First-trimester growth impacts future heart health

January 30, 2014

Fetal growth during the first trimester can set the stage for cardiovascular health later in life, according to a recent study.

 

Fetal growth during the first trimester can set the stage for cardiovascular health later in life, according to a recent study.

The study results, posted on bmj.com, showed that smaller fetal size during the first trimester was related to higher diastolic blood pressure as well as adverse body fat distribution and blood cholesterol profiles during childhood. In addition, an increased risk of clustering of these cardiovascular risk factors was observed with smaller fetal size during the first trimester, the researchers reported.

“The observed associations are primarily important from an aetiological perspective,” The study’s authors wrote. “Further studies are needed to identify the underlying causal biological mechanisms and long term consequences.”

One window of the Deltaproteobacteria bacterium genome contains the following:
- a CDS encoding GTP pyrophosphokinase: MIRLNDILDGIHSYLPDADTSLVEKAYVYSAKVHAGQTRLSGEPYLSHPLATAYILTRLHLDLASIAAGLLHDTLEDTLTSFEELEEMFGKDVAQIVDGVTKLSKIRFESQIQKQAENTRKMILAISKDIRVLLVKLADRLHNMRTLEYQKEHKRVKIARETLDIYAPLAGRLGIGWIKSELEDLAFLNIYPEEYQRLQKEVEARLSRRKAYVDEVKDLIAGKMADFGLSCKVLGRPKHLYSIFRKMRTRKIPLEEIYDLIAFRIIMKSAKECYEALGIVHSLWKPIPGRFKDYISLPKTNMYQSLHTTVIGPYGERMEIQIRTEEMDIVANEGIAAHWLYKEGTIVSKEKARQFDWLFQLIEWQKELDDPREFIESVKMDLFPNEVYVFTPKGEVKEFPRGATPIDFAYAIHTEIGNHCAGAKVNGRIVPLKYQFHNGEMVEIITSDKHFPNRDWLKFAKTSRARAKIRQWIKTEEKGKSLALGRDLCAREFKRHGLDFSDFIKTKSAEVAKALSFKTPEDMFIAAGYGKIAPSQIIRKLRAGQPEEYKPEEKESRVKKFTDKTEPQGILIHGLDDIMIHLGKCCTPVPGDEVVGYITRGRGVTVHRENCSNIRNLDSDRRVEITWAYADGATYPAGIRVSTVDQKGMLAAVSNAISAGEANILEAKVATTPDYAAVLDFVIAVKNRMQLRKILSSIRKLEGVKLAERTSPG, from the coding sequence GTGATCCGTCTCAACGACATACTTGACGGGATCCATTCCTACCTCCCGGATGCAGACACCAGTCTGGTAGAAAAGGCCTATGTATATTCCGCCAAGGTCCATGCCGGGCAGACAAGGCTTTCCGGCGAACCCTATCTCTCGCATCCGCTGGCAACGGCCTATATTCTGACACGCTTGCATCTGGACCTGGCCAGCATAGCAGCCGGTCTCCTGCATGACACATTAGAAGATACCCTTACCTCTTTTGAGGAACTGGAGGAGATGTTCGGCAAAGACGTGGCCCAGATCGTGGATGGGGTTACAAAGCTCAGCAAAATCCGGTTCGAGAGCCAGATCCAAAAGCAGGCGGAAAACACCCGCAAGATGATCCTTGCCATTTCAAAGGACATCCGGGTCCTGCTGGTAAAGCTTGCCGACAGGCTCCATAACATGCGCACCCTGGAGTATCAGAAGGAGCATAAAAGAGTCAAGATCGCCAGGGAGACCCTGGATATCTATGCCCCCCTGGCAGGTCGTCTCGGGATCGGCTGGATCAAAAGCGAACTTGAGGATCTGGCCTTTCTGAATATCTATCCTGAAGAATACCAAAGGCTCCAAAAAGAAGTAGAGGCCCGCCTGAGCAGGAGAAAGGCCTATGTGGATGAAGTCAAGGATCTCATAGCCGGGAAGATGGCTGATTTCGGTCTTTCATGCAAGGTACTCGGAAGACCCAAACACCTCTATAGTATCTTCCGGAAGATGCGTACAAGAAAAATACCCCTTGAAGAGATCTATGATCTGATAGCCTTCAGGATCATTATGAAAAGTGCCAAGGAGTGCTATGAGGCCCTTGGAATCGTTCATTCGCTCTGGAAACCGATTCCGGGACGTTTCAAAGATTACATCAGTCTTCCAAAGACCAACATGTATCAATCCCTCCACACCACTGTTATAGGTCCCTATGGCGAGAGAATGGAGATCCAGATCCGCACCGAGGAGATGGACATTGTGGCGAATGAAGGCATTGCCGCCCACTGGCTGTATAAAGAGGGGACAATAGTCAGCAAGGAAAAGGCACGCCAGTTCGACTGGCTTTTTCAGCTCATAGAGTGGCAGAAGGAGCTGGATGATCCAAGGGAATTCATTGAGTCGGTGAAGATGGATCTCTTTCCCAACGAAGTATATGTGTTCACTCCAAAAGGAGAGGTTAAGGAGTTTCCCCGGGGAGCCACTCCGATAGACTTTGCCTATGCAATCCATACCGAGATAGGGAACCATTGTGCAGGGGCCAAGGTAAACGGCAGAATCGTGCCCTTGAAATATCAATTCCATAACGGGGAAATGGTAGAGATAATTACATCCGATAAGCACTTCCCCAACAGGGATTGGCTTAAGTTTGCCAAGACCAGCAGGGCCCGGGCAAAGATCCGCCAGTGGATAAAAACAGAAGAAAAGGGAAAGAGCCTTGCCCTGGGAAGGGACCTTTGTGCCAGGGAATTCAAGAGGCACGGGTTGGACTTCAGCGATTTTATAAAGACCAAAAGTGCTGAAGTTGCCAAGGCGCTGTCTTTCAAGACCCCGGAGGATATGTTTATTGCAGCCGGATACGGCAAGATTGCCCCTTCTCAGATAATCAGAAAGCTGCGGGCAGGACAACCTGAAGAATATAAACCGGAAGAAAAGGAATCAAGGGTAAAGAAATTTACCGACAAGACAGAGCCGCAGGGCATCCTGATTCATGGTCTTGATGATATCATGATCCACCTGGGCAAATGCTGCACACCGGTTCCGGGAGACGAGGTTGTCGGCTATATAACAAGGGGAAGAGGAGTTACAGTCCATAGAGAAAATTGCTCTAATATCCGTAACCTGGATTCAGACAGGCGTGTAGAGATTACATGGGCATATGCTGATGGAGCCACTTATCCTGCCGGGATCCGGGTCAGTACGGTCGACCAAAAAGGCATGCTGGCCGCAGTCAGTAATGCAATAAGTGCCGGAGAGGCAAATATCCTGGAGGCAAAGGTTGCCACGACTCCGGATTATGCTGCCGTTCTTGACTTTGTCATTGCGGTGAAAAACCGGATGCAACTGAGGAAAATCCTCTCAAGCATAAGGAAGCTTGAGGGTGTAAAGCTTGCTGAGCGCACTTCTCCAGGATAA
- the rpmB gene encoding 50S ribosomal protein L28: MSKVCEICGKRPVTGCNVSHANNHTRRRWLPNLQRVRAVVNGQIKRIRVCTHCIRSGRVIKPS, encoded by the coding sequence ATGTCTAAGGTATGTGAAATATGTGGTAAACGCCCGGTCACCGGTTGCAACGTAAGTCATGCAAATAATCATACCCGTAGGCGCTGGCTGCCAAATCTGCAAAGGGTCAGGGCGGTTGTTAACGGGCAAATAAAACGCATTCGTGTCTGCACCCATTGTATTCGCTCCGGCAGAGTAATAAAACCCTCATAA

The study looked at first-trimester crown- rump length in 1,184 children whose mothers had regular menstrual cycles and knew the first day of their last cycle. At median age 6 years, the children were assessed for cardiovascular risk factors including body mass index, total and abdominal fat distribution, blood pressure, and blood concentrations of cholesterol, triglycerides, insulin, and C peptide. Researchers compared the assessment results for children who were in the highest and lowest groups for fetal first-trimester crown- rump length.

“Future strategies to improve cardiovascular health may start from early pregnancy onwards or even before conception,” the researchers concluded.


 

 

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